“We are still begging for meals 30 years after migration,” Why are Kashmiri Pandits protesting in Jammu?

Migrant Kashmiri Pandits protest at Jagti township at Jammu | Picture: Excelsior

On September 18, hundreds of Kashmiri Pandits held a protest demonstration at Jagti township in the outskirts of Jammu city against the delay in the payment of monthly relief. Stating that the delay in repayment of relief to the migrant community has happened for the first time in the last three decades, the aggrieved community questioned the government of India’s plans to rehabilitate them – especially after tall promises made by BJP post abrogation of Article 370. 

Auqib Javeed | TwoCircles.net

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JAMMU – “We will die if the government won’t release our monthly relief package,” said forty-eight-year old Shanta Lal, a migrant Kashmiri Pandit while holding a protest demonstration in Jammu – the winter capital of Jammu and Kashmir.

Kashmiri Pandits, a tiny minority of the erstwhile state of Jammu and Kashmir, migrated to Jammu from different parts of Kashmir following the eruption of armed insurgency in Kashmir valley in the late eighties.

While many Kashmiri Pandit families settled in different parts of India, a significant number of them, however, are residing in a separate colony known as Jagti camp on the outskirts of Jammu city.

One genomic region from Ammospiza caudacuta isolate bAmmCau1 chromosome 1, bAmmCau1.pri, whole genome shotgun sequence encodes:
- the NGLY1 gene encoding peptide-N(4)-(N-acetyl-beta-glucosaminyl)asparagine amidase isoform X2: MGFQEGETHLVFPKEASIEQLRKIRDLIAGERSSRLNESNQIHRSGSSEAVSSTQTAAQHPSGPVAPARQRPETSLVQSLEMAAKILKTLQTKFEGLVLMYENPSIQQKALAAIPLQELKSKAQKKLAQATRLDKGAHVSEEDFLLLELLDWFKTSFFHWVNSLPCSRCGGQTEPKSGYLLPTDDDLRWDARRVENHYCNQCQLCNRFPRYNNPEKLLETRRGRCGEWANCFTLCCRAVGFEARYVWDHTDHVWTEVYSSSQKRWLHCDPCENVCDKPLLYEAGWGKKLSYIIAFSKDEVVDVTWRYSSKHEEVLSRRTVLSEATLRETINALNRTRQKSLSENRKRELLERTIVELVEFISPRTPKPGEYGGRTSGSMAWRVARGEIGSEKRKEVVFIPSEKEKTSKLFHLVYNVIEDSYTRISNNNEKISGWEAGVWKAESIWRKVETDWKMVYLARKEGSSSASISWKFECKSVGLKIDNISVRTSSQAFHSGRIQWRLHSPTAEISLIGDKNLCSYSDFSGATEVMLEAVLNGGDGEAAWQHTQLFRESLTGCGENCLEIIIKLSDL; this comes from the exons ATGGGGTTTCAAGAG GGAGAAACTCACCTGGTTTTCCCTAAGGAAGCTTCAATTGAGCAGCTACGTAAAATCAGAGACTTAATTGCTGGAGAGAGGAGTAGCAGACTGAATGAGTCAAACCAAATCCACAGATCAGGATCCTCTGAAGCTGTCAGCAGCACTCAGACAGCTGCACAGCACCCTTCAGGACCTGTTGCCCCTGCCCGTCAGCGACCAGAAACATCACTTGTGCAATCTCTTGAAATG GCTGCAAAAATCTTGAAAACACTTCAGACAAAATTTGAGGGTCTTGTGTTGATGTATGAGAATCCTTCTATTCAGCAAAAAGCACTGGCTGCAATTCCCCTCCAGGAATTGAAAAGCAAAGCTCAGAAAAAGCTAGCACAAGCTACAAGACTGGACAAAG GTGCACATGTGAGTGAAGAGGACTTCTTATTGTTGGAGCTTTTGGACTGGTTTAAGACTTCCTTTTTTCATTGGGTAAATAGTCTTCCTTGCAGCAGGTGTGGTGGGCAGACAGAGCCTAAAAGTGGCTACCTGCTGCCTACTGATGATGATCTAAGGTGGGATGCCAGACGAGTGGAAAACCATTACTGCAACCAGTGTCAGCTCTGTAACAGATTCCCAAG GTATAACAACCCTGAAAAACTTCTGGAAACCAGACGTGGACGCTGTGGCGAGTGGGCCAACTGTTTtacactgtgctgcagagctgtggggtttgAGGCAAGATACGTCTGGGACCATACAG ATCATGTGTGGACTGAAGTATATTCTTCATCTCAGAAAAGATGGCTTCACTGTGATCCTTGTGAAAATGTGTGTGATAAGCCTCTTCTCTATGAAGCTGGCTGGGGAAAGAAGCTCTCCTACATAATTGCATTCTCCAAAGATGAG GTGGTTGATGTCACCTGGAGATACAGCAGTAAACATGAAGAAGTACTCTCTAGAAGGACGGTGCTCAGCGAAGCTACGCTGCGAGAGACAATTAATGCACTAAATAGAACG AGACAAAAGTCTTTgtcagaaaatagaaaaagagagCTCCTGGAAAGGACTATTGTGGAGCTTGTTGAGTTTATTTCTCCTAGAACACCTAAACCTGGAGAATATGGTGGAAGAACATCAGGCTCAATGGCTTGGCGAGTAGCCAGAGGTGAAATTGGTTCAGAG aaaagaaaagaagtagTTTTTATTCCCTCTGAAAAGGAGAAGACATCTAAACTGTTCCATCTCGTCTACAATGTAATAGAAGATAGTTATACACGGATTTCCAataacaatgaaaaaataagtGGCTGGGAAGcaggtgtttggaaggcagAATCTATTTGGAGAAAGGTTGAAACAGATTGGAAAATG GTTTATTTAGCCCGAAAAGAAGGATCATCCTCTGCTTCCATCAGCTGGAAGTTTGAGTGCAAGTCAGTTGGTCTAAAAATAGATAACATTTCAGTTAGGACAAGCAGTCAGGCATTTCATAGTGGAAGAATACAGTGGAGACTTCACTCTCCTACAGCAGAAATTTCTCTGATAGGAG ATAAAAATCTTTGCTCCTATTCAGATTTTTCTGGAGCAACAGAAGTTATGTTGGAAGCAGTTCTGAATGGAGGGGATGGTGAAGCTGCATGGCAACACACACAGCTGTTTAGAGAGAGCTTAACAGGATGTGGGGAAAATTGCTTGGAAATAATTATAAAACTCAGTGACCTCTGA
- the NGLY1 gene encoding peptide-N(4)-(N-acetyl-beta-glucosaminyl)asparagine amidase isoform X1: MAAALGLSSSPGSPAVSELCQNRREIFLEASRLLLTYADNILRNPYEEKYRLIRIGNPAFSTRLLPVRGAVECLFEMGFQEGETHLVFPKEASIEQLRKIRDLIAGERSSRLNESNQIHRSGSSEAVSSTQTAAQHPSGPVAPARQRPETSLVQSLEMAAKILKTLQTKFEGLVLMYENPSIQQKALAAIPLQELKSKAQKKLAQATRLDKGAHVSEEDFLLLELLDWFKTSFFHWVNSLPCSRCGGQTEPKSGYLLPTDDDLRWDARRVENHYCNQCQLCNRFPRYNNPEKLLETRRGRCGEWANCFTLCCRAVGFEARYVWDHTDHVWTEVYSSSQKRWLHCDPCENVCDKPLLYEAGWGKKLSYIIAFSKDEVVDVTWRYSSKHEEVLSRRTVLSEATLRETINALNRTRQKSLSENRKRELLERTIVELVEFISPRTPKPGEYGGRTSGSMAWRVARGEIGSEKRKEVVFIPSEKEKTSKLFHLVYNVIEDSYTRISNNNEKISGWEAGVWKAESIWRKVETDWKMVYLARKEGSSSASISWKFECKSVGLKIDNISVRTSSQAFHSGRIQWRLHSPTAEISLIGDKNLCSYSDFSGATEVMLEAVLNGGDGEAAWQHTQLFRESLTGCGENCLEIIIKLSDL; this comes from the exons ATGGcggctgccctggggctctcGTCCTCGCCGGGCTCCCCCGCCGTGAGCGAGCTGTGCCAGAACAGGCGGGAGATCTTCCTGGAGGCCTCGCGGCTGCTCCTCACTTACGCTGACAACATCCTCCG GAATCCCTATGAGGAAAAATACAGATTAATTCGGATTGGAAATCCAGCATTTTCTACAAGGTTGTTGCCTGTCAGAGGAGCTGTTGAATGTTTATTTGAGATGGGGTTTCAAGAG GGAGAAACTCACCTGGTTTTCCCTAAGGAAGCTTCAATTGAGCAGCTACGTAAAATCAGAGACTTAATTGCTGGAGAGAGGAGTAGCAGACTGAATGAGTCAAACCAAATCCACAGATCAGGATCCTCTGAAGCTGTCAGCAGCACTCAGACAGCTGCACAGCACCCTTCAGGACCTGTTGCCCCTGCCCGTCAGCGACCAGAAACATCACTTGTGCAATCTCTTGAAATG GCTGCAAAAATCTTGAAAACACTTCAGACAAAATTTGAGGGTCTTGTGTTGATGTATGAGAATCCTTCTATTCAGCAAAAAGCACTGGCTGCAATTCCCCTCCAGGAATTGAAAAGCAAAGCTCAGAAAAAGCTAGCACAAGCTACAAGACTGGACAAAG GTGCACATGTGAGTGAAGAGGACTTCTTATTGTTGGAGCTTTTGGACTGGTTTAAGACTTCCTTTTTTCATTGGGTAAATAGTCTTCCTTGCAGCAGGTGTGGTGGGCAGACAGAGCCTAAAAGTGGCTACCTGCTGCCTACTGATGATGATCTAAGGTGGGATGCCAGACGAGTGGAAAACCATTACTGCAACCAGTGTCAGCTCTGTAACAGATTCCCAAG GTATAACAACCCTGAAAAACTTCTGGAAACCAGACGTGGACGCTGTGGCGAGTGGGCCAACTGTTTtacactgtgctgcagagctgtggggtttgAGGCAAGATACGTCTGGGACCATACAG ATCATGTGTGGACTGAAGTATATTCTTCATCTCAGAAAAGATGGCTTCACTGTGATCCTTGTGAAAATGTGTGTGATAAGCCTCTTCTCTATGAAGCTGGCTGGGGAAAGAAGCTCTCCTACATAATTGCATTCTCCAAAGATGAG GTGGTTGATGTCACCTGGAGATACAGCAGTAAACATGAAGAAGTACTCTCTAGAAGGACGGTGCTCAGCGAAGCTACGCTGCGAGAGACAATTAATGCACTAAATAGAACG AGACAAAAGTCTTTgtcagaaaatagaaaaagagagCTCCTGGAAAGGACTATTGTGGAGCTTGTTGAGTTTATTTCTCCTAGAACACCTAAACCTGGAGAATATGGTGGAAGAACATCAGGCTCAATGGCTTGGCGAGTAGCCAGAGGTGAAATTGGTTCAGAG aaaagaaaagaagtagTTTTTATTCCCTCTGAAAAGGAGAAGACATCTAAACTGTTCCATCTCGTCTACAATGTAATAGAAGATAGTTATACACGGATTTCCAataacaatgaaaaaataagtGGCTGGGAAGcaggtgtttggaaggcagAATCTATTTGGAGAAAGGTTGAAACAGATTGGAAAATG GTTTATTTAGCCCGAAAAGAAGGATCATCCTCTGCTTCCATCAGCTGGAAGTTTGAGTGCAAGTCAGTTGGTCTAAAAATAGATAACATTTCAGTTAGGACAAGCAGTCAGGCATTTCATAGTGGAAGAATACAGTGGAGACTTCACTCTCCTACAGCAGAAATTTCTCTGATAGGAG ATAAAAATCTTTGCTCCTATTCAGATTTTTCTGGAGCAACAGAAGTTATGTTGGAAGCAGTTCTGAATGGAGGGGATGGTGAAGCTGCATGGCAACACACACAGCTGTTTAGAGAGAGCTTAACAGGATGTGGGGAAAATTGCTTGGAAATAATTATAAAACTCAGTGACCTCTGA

On September 18, hundreds of Kashmiri Pandits held a protest demonstration at Jagti township against the delay in the payment of monthly relief.

Kashmiri Pandits get a monthly relief of Rs 13,000 under the Government of India’s relief package. However, over 22,000 families have been without ration for the last two months due to a dispute between a contractor and the Jammu and Kashmir Relief Department.

The aggrieved Kashmiri Pandit migrants said that the Bharatiya Janata Party (BJP) led government made several promises to the members of the Kashmiri Pandit community till August 5, 2019 — when the Centre announced its decision to scrap J&K’s special status and bifurcated it into two union territories — but not many promises were fulfilled.

The protesters threatened to intensify their agitation if their monthly relief was not immediately released.

“The relief for the month of August was not released by the Relief Organisation till date, causing hardships to the displaced community,” a spokesman of the Kashmiri Pandit Relief Holders Association told reporters.

He said the delay in the release of monthly relief was seen for the first time in the past three decades.

“We appeal to Lt Governor Manoj Sinha to look into the issue and ensure early release of the payment,” the spokesman said.

Earlier, the protesters including men and women with banners and black flags in their hands tried to march towards the National Highway to register their protest against what they called the callousness of the Government in releasing the relief for the month of August.

Shouting slogans in support of their demand, they alleged that the Relief Organisation and the Government had unnecessarily created the problem of holding thousands of relief holders to ransom.